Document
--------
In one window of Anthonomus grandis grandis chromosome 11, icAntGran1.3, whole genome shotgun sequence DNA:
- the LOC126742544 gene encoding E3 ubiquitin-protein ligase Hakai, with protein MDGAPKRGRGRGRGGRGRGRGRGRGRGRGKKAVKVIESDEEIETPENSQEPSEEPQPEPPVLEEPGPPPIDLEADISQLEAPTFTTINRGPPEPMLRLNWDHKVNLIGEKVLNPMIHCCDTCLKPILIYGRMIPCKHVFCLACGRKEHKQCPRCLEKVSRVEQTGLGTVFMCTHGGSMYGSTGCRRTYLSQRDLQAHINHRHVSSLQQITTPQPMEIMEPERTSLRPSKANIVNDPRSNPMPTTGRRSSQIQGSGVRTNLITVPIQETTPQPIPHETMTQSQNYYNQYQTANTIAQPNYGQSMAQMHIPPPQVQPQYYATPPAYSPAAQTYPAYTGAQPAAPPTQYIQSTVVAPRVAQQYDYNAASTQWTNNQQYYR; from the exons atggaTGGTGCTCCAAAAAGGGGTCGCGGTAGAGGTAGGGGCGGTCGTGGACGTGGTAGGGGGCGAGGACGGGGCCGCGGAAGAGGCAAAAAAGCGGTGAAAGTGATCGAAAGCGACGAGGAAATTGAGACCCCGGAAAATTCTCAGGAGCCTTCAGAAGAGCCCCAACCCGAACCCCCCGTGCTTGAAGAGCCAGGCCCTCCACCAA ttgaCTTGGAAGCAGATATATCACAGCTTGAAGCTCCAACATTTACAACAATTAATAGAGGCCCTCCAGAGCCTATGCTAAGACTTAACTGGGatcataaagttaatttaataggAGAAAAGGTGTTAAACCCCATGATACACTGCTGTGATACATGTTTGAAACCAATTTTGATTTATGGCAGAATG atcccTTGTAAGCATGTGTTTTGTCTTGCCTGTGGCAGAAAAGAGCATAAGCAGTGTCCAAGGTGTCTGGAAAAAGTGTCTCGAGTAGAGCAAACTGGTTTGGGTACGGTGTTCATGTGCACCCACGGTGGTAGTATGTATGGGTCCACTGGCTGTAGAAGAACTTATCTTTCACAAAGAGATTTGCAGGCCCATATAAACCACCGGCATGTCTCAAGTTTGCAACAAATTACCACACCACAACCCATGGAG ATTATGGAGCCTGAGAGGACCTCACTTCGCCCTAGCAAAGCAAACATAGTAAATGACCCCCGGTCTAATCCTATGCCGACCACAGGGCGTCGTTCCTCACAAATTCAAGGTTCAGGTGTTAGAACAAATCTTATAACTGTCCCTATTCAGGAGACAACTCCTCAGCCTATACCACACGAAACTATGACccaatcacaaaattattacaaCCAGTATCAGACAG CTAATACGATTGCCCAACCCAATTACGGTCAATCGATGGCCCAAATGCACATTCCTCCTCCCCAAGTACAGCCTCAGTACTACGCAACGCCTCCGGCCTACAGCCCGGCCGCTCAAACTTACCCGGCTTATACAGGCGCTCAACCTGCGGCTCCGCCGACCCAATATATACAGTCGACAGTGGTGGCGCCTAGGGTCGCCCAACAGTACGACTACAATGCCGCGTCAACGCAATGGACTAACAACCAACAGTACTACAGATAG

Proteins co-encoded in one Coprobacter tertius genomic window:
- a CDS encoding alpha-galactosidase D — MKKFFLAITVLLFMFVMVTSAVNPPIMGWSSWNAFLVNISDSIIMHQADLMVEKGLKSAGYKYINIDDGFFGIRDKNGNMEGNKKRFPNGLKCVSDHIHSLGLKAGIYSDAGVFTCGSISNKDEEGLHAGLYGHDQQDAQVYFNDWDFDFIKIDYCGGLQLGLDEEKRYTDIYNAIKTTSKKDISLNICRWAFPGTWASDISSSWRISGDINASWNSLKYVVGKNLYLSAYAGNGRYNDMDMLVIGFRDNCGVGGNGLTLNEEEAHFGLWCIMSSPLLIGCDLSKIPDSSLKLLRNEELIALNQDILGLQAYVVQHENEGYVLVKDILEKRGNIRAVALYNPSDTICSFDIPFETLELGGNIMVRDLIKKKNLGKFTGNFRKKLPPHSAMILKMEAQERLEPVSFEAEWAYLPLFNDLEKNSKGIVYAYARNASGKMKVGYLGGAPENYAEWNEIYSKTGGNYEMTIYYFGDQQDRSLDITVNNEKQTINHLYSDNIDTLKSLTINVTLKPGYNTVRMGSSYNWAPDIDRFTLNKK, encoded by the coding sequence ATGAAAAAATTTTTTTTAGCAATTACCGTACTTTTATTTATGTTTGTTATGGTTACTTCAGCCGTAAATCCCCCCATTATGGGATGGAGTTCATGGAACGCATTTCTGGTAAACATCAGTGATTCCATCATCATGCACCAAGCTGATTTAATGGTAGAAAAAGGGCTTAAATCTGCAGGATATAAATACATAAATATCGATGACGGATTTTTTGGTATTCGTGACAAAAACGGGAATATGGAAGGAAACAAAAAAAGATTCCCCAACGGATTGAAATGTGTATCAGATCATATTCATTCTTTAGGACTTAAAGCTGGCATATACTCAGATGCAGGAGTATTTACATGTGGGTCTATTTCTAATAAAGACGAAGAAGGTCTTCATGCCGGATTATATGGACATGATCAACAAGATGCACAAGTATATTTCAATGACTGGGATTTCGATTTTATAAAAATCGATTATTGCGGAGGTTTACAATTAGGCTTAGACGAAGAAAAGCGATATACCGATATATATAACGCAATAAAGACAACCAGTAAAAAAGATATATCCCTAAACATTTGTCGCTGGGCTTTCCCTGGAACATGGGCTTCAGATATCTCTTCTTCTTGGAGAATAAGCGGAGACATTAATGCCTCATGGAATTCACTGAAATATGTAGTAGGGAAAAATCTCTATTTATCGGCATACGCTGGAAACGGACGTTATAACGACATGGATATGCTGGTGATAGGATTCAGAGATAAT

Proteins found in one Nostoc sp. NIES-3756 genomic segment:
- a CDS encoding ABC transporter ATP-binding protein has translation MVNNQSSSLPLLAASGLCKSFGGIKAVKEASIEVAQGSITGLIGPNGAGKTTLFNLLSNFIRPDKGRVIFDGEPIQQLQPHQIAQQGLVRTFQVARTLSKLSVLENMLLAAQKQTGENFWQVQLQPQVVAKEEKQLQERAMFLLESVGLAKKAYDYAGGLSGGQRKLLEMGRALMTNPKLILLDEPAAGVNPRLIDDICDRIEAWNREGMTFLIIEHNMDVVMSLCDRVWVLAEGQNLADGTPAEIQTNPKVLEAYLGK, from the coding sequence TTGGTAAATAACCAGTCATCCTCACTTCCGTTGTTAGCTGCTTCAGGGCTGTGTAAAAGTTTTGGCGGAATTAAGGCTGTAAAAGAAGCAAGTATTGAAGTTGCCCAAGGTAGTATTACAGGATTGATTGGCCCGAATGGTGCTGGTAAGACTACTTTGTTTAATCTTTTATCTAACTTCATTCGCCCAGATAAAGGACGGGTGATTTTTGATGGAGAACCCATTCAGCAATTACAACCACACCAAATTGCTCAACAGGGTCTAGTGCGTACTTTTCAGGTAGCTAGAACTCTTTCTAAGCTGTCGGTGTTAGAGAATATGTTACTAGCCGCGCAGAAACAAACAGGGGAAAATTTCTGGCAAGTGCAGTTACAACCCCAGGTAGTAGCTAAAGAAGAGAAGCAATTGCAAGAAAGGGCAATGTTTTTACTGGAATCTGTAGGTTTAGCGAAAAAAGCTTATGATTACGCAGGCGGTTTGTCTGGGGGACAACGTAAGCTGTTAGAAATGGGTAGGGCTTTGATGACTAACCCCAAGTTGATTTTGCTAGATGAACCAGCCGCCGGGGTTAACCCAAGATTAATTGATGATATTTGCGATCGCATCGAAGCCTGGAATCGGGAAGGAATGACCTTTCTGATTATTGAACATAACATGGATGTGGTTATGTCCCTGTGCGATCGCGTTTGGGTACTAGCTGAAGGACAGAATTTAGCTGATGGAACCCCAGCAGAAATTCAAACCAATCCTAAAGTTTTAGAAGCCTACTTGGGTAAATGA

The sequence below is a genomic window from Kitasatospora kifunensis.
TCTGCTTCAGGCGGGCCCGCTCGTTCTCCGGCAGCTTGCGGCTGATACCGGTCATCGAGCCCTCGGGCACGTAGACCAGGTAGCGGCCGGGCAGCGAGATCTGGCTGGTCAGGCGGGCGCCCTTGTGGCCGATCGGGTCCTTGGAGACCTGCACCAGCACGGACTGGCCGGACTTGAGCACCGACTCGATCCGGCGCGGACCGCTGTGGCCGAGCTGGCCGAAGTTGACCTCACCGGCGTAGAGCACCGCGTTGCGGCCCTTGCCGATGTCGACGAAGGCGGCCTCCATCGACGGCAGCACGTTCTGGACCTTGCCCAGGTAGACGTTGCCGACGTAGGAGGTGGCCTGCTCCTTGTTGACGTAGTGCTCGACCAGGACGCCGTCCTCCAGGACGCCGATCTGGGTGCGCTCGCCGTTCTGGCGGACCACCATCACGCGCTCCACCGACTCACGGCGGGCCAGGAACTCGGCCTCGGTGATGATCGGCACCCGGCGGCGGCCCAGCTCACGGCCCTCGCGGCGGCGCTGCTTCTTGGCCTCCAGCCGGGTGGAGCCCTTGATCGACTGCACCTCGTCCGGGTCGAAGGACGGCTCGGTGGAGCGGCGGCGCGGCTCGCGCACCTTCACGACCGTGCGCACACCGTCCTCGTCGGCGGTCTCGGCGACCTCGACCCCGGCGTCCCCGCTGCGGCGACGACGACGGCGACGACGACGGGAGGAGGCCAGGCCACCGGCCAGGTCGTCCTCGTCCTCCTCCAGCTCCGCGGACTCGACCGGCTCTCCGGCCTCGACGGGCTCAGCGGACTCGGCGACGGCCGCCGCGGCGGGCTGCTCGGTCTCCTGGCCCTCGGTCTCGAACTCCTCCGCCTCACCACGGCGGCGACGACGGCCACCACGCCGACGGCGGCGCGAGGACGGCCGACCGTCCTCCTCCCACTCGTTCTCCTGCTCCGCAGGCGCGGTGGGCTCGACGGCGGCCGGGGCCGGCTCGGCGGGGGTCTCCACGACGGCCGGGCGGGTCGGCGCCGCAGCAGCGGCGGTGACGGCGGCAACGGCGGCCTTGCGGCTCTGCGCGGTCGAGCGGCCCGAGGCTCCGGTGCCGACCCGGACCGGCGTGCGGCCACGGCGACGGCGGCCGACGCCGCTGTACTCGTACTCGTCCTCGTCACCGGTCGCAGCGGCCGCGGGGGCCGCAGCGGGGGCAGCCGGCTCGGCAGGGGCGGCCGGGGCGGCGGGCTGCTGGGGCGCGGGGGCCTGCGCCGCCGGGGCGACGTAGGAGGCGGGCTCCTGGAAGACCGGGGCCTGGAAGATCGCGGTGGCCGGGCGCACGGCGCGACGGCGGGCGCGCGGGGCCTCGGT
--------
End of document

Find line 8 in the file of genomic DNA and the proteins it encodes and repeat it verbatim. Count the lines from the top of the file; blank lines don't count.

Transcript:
TCTGCTTCAGGCGGGCCCGCTCGTTCTCCGGCAGCTTGCGGCTGATACCGGTCATCGAGCCCTCGGGCACGTAGACCAGGTAGCGGCCGGGCAGCGAGATCTGGCTGGTCAGGCGGGCGCCCTTGTGGCCGATCGGGTCCTTGGAGACCTGCACCAGCACGGACTGGCCGGACTTGAGCACCGACTCGATCCGGCGCGGACCGCTGTGGCCGAGCTGGCCGAAGTTGACCTCACCGGCGTAGAGCACCGCGTTGCGGCCCTTGCCGATGTCGACGAAGGCGGCCTCCATCGACGGCAGCACGTTCTGGACCTTGCCCAGGTAGACGTTGCCGACGTAGGAGGTGGCCTGCTCCTTGTTGACGTAGTGCTCGACCAGGACGCCGTCCTCCAGGACGCCGATCTGGGTGCGCTCGCCGTTCTGGCGGACCACCATCACGCGCTCCACCGACTCACGGCGGGCCAGGAACTCGGCCTCGGTGATGATCGGCACCCGGCGGCGGCCCAGCTCACGGCCCTCGCGGCGGCGCTGCTTCTTGGCCTCCAGCCGGGTGGAGCCCTTGATCGACTGCACCTCGTCCGGGTCGAAGGACGGCTCGGTGGAGCGGCGGCGCGGCTCGCGCACCTTCACGACCGTGCGCACACCGTCCTCGTCGGCGGTCTCGGCGACCTCGACCCCGGCGTCCCCGCTGCGGCGACGACGACGGCGACGACGACGGGAGGAGGCCAGGCCACCGGCCAGGTCGTCCTCGTCCTCCTCCAGCTCCGCGGACTCGACCGGCTCTCCGGCCTCGACGGGCTCAGCGGACTCGGCGACGGCCGCCGCGGCGGGCTGCTCGGTCTCCTGGCCCTCGGTCTCGAACTCCTCCGCCTCACCACGGCGGCGACGACGGCCACCACGCCGACGGCGGCGCGAGGACGGCCGACCGTCCTCCTCCCACTCGTTCTCCTGCTCCGCAGGCGCGGTGGGCTCGACGGCGGCCGGGGCCGGCTCGGCGGGGGTCTCCACGACGGCCGGGCGGGTCGGCGCCGCAGCAGCGGCGGTGACGGCGGCAACGGCGGCCTTGCGGCTCTGCGCGGTCGAGCGGCCCGAGGCTCCGGTGCCGACCCGGACCGGCGTGCGGCCACGGCGACGGCGGCCGACGCCGCTGTACTCGTACTCGTCCTCGTCACCGGTCGCAGCGGCCGCGGGGGCCGCAGCGGGGGCAGCCGGCTCGGCAGGGGCGGCCGGGGCGGCGGGCTGCTGGGGCGCGGGGGCCTGCGCCGCCGGGGCGACGTAGGAGGCGGGCTCCTGGAAGACCGGGGCCTGGAAGATCGCGGTGGCCGGGCGCACGGCGCGACGGCGGGCGCGCGGGGCCTCGGT